Fixing the Phillies: Part One (Starting Pitching)

Posted: September 27, 2013 in Uncategorized

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It is amazing how far the Philadelphia Phillies have fallen. Just two Septembers ago this weekend, the Phillies were eclipsing 100 victories en route to fifth straight NL East title. The pitching staff was dominant, fueled by the fervor of veteran superstars like Roy Halladay and Cliff Lee. Those days are long forgotten. As the Phillies conclude their dismal 2013 campaign this weekend, we look ahead at the daunting task that Phillies general manager Ruben Amaro Jr. has ahead of him this winter.

Heading into 2013, the Phillies’ rotation was slightly top-heavy. Lee and fellow southpaw Cole Hamels were expected to continue the dominance they experienced in 2012. Meanwhile, right-hander Roy Halladay was coming off the worst season of his Phillies career. Hope was high that “Doc” could rebound from his disappointing 11-8, 4.49 line. That prayer was never answered; as Halladay, who missed most of the season with injury, delivered a dismal 4-5, 6.82 line in what may be his final season in red pinstripes.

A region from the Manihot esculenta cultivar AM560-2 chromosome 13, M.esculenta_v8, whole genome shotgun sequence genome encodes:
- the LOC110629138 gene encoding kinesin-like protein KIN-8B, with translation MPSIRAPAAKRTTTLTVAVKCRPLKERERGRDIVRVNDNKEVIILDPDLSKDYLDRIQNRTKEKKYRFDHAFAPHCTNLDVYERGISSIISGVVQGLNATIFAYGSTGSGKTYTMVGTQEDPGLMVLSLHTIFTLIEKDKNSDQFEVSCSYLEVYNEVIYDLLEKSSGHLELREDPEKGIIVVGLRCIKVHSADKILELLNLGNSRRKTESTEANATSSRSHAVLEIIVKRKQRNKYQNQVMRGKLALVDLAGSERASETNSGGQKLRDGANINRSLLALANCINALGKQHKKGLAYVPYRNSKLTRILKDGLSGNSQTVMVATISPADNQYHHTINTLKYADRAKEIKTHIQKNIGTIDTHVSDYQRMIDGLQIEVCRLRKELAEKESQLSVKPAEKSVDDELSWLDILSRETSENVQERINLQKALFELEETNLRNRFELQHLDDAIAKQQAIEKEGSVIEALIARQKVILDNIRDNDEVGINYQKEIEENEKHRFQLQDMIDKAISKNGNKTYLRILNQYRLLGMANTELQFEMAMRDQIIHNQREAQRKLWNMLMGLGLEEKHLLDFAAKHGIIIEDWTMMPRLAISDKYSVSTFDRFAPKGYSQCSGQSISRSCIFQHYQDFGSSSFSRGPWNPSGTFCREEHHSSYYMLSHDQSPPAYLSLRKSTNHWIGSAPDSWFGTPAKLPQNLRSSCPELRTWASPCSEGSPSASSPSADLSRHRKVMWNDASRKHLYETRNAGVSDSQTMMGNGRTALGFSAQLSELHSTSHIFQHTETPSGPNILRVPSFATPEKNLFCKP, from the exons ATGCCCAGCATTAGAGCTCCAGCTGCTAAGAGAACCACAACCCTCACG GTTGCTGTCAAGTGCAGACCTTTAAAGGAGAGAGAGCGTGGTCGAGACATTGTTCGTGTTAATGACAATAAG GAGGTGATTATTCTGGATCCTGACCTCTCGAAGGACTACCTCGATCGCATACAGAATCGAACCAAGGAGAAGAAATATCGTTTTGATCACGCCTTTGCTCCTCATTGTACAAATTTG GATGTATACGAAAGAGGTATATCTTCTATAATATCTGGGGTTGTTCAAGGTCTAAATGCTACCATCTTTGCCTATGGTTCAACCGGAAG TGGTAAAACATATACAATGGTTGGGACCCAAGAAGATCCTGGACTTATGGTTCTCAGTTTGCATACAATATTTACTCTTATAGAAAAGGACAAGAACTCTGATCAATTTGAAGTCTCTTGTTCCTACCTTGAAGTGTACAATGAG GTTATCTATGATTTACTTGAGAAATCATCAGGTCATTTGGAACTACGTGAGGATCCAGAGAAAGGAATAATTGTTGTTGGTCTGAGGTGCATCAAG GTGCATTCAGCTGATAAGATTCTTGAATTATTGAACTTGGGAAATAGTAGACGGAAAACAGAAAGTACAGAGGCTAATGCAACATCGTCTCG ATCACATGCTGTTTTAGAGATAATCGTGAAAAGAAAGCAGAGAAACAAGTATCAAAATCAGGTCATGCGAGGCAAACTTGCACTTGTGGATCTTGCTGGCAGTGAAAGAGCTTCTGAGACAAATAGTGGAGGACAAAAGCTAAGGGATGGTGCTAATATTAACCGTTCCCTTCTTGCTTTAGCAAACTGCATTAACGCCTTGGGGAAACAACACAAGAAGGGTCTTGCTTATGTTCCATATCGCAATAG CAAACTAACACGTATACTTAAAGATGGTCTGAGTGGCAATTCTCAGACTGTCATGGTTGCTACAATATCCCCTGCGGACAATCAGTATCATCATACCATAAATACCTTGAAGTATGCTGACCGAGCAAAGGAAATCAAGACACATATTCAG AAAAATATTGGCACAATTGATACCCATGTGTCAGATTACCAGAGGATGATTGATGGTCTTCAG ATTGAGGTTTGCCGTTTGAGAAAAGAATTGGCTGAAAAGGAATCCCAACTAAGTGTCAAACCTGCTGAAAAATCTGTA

Coming in behind the trio formerly called the three aces were Kyle Kendrick and Jon Lannan. The former experienced a renaissance of sorts in the first half of the campaign. Prior to July’s All-Star break, Kendrick was exhilarating. The right-hander went 8-6 with a 3.68 ERA before the mid-summer classic. Afterwards, Kendrick reverted back to his old ways, finishing 2-7 with a 6.91 ERA in the second half of the season. Lannan, meanwhile, struggled with injuries and inconsistency. The southpaw was never able to regain the poise and precision that made him the Nationals’ opening-day starter two seasons in a row.